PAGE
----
By Casey Michel
By Dianna Wray
By Dianna Wray
By Sean Pendergast
By Casey Michel
By Cory Garcia
By Jeff Balke
By Craig Malisow
Say one thing for Texas Monthly publisher Michael Levy: He is discriminating about his readership.
Levy banned state inmates from subscribing to the magazine after advertisers complained that too many convicts were mailing in postage-paid cards for free brochures about dude ranches, fine furniture stores, elite health care and other trappings of the Texas good life.
Levy says he made the decision more than a year ago, but the controversy has made waves in recent days after a pair of inmate advocates learned of it.
"Freedom of the press is for people who have the presses, not readers," says an irate Ray Hill, an ex-convict and the founder of The Prison Show on Houston radio.
Huntsville lockups were clearly not the gold mine businesses were targeting when they paid for ads in Texas Monthly. Levy sympathized with their gripes. He faults the prisoners for succumbing to the lure of the solicitations tucked in the glossy pages of his Lone Star myth-making magazine.
"[Inmates] were harassing advertisers," he says. Levy links access to his magazine to a person's status as a voter.
"If you lose the right to vote, you lose your subscription to Texas Monthly," he says.
Chuck Hurt, Hill's radio co-host, says he recently received a letter from an inmate at the high-security Estelle Unit, who said he had tried to subscribe to Texas Monthly. He was told by prison personnel that he was not allowed to sign up.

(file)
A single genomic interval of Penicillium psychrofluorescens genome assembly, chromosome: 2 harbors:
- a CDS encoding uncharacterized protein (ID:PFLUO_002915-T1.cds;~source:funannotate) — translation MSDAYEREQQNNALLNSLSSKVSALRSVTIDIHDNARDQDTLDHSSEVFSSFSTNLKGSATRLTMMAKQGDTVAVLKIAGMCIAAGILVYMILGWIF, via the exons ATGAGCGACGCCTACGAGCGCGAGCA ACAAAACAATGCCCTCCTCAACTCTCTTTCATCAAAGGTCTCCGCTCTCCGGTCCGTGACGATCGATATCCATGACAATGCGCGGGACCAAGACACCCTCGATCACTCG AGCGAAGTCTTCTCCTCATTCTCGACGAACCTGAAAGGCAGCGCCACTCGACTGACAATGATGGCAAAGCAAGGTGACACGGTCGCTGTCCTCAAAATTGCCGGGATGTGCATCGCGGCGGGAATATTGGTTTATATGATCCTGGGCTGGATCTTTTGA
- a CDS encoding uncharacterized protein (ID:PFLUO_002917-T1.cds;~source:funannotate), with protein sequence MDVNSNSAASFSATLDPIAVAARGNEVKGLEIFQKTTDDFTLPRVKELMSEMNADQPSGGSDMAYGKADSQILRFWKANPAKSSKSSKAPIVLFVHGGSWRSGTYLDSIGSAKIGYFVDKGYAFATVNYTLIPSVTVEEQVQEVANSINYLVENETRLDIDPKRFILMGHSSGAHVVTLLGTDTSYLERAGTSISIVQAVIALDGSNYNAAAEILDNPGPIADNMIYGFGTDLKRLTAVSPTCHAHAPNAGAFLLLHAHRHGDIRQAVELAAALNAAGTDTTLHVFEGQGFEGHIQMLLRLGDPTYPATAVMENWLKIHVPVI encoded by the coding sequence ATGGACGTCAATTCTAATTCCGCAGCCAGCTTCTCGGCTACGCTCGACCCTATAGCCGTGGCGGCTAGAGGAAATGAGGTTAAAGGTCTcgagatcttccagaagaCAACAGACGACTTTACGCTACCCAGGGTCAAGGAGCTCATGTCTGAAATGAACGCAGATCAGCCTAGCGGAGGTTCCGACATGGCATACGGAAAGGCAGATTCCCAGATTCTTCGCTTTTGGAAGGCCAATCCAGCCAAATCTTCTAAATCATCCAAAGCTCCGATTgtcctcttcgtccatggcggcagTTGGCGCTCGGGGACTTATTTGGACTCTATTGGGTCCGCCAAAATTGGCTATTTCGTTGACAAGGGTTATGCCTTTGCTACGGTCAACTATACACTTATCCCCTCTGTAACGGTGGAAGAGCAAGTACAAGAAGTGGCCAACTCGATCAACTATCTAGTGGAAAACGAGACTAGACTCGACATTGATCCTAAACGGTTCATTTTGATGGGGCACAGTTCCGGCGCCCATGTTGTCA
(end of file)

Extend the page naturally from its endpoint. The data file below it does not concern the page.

Hurt originally surmised that prison officials had stopped delivering the magazine because of critical coverage. But the Department of Criminal Justice fingered Texas Monthly as the author of the ban.
"This is a Texas Monthly issue. This is not a Department of Criminal Justice issue," says Linda Patteson, the assistant director of TDCJ's program and services division. Patteson said the blackout to prisoners began sometime around January 1999. The only warning that it was coming was a request by Texas Monthly to prison officials for information about inmate subscribers.
Hurt says that in a conversation with Levy, the publisher referred to prisoners as "scumbags" and accused them of calling advertisers directly. Hurt finds that account questionable since only a handful of units allow prisoners to make phone calls. He says that even in those cases, the calls must be collect.
Levy told the Houston Press that the "harassment" of advertisers occurred by mail and telephone, but he declined to elaborate.
For Hill, it is no surprise that a prisoner would yield to the temptation of a free, splashy brochure that promises adventure and luxury. "You could build a whole identity worth of dreams out of things you wish you could buy, but can't," he says.
He says Texas Monthly could just as easily have helped advertisers recognize prisoners' addresses, rather than imposing a blanket ban. He finds it ironic that a publication that specializes in manufacturing a promise of the "Texas dream" would deny access to that dream for some 160,000 inmates.
Levy says he expects some grousing from activists, inmates and their families, but isn't fazed.
"People bitch," he says. "That's too bad."